“I just want to be conversational” is a phrase we hear a lot when it comes to language learning. The just in this sentence implies that to get conversational is easy, and requires a shorter time commitment. But I want you to know there is no logic to this statement, nor is there any truth to the premise that conversational language is somehow easier than other language. Language is conversations: many, many conversations, about a range of topics, with a range of people over different settings, and time frames. Conversation is language, and to become ‘conversational’ is to become fluent.

A funny story here. My husband – very smart guy – speaks 6 languages and one of them happens to be one of the hardest you can learn: (Mandarin) Chinese. He has spent almost 20yrs learning this language, he did a year of his MBA in this language – he can read, write, negotiate business contracts, and live and work without any issues in China. He understands the culture, can identify the tones, and sounds very authentic – ask any Chinese person. You would most certainly say he was beyond conversational level.

Yet when I had my first-born child at a Chinese hospital in Beijing, he was quite useless to me. At my first appointment, the nurse asked “你最后一次月经是什么时候? – and he had absolutely no idea what she was saying! I on the other hand, knew exactly what she was asking. Little old me, with my basic level of Chinese. Never studied formally, with my vocabulary only extending to bartering, swearing at taxi drivers, wild gestural movements and vague sounds to convey meaning. Yup, I knew right away the conversation we were having. Any woman could have guessed that the first question the nurse asked me following a positive pregnancy test would have had to have been…When was your last menstrual cycle?

Language learning is not linear, which is what so many people think. You do not progress from one end of the spectrum to another: the beginning being basic conversation and the other end being fluency in the language. It doesn’t work that way. Language learning is more like pockets of learning/familiarity. Initially you have a small pocket – which extends to communicating directions, finding the restroom, ordering a meal. If you stay in those circles you get fluent within those settings, and people who saw you speaking might consider you fluent in all of that language. But they would be wrong. Because like my husband, out of your pocket of language – you would be lost.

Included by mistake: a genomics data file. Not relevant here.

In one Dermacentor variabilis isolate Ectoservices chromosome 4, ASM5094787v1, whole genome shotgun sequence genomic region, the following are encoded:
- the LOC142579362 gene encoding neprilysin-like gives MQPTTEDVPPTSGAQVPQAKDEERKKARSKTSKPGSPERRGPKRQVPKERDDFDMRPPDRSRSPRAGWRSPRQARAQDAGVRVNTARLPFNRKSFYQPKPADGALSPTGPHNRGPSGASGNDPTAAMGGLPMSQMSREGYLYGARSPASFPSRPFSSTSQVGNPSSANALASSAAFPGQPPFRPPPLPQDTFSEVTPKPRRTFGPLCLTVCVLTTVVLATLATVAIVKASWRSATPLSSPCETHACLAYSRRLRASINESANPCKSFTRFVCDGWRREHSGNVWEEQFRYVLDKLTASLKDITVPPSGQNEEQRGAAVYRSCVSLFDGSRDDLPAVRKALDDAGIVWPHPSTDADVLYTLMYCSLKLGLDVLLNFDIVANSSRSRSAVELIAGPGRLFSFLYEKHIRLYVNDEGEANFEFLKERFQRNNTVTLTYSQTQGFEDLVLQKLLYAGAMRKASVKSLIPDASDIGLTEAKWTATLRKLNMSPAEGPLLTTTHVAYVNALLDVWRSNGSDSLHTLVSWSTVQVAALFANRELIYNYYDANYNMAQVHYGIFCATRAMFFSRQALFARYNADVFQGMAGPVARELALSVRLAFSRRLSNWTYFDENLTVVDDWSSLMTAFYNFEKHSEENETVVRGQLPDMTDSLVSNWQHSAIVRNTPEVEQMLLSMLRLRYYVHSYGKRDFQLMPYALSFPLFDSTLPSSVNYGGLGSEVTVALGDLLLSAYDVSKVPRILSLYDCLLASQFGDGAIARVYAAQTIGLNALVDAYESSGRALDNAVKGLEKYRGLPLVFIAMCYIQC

When I tell Chinese people that my children speak Chinese, in a real boastful-mom kind-of-way, they immediately turn to my youngsters and rattle off in their language a string of vocabulary out of the blue. When my now-terrified children simply stare with their mouths open like cod-fish, the native speaker will simply dismiss them as having no Chinese language ability at all. All native-speakers do it. Yet the level of my children’s language ability in Chinese should not be measured in that moment, any more than my gourmet cooking should, at the end of a long day with empty cupboards and a house full of hungry toddlers! But just watch them interact with their Chinese teacher about what they did over the weekend, or write their name in characters, or correct someone’s pronunciation of the word ‘fish’. They. Are. Amazing. And yes, conversational – in their own little pocket of the classroom. Later in life they may extend their pockets to studying medicine in Chinese, or teaching Chinese in Australia, or living and working in Beijing. Then their pockets would grow wider, and there would be more of them. They will not know everything, but they will be conversational in some things. And that is the goal.